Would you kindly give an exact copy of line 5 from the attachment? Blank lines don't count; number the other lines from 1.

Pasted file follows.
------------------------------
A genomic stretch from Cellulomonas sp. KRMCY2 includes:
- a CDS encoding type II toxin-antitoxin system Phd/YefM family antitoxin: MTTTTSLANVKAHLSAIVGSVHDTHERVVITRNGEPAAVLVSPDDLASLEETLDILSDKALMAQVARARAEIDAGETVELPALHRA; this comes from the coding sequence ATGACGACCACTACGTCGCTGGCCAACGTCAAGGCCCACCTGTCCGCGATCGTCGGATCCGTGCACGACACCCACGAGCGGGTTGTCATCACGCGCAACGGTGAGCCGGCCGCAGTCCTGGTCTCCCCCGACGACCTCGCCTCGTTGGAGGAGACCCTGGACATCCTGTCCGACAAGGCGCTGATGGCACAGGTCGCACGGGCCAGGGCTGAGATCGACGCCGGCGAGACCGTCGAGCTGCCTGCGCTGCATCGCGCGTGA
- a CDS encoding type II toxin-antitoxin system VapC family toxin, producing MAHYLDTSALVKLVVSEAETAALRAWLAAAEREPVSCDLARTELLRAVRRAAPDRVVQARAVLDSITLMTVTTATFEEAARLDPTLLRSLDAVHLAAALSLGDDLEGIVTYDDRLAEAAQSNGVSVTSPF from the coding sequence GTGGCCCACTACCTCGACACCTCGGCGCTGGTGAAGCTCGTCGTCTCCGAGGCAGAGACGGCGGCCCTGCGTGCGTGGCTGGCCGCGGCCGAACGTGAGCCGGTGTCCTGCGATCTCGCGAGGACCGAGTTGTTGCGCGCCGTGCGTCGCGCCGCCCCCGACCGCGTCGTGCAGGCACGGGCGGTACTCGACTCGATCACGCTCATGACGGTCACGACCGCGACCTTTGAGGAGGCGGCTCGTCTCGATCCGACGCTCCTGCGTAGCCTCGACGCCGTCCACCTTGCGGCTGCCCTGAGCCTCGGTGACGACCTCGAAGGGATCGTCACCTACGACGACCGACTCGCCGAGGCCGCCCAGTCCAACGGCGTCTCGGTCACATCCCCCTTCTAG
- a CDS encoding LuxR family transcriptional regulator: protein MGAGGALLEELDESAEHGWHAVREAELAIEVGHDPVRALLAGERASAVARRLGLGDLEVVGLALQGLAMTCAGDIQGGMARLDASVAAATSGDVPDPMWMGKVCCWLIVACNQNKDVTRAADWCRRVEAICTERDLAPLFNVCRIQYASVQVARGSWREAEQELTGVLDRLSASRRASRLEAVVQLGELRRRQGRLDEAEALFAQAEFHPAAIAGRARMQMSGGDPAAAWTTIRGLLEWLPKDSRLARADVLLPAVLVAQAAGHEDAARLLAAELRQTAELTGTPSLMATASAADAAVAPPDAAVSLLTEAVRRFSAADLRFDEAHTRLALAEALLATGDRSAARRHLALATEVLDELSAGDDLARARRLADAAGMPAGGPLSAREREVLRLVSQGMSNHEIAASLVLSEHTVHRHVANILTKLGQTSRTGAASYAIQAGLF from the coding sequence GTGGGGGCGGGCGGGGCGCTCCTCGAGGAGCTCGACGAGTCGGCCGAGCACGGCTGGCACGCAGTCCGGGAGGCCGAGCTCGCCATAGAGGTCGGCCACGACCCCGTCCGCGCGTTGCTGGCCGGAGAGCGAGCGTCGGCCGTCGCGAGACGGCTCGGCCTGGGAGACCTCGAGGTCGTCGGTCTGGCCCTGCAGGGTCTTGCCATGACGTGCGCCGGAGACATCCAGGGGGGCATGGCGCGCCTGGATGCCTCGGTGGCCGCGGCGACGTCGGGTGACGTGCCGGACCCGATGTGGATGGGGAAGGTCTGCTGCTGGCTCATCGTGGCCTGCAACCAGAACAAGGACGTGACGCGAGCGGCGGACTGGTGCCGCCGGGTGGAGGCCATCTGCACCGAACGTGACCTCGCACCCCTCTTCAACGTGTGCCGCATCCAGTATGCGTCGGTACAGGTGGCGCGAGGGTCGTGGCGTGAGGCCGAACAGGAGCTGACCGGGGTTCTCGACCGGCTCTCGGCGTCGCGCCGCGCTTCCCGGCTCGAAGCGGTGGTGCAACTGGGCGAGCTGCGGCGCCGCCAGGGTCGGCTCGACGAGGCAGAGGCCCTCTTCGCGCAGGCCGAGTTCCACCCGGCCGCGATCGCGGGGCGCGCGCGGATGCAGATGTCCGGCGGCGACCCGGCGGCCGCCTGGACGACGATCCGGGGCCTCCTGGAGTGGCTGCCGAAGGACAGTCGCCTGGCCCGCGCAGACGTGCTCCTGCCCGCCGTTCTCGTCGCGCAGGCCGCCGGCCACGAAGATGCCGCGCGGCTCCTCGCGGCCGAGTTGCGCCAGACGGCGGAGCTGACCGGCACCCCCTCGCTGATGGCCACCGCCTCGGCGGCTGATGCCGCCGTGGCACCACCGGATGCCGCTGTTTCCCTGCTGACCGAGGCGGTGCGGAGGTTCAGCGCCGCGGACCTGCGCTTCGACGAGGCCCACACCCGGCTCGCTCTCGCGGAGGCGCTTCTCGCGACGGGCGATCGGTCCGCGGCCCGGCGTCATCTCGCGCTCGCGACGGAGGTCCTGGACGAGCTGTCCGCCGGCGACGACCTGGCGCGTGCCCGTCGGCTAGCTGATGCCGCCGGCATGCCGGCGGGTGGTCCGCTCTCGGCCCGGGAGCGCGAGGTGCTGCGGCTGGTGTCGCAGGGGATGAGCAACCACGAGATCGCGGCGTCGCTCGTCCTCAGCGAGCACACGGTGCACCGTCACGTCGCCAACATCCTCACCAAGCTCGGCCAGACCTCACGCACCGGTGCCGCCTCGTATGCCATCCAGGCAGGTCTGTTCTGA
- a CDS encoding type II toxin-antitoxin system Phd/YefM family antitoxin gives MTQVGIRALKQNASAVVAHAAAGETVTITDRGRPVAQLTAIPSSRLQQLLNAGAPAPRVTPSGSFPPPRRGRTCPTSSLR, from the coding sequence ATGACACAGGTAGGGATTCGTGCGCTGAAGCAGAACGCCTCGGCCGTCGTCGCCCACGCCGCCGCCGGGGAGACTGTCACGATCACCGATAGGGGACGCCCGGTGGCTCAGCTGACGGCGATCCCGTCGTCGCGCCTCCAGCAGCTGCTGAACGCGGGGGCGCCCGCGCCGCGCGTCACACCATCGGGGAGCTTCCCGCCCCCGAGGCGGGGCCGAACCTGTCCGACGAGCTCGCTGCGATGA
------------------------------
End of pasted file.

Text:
- a CDS encoding type II toxin-antitoxin system Phd/YefM family antitoxin gives MTQVGIRALKQNASAVVAHAAAGETVTITDRGRPVAQLTAIPSSRLQQLLNAGAPAPRVTPSGSFPPPRRGRTCPTSSLR, from the coding sequence ATGACACAGGTAGGGATTCGTGCGCTGAAGCAGAACGCCTCGGCCGTCGTCGCCCACGCCGCCGCCGGGGAGACTGTCACGATCACCGATAGGGGACGCCCGGTGGCTCAGCTGACGGCGATCCCGTCGTCGCGCCTCCAGCAGCTGCTGAACGCGGGGGCGCCCGCGCCGCGCGTCACACCATCGGGGAGCTTCCCGCCCCCGAGGCGGGGCCGAACCTGTCCGACGAGCTCGCTGCGATGA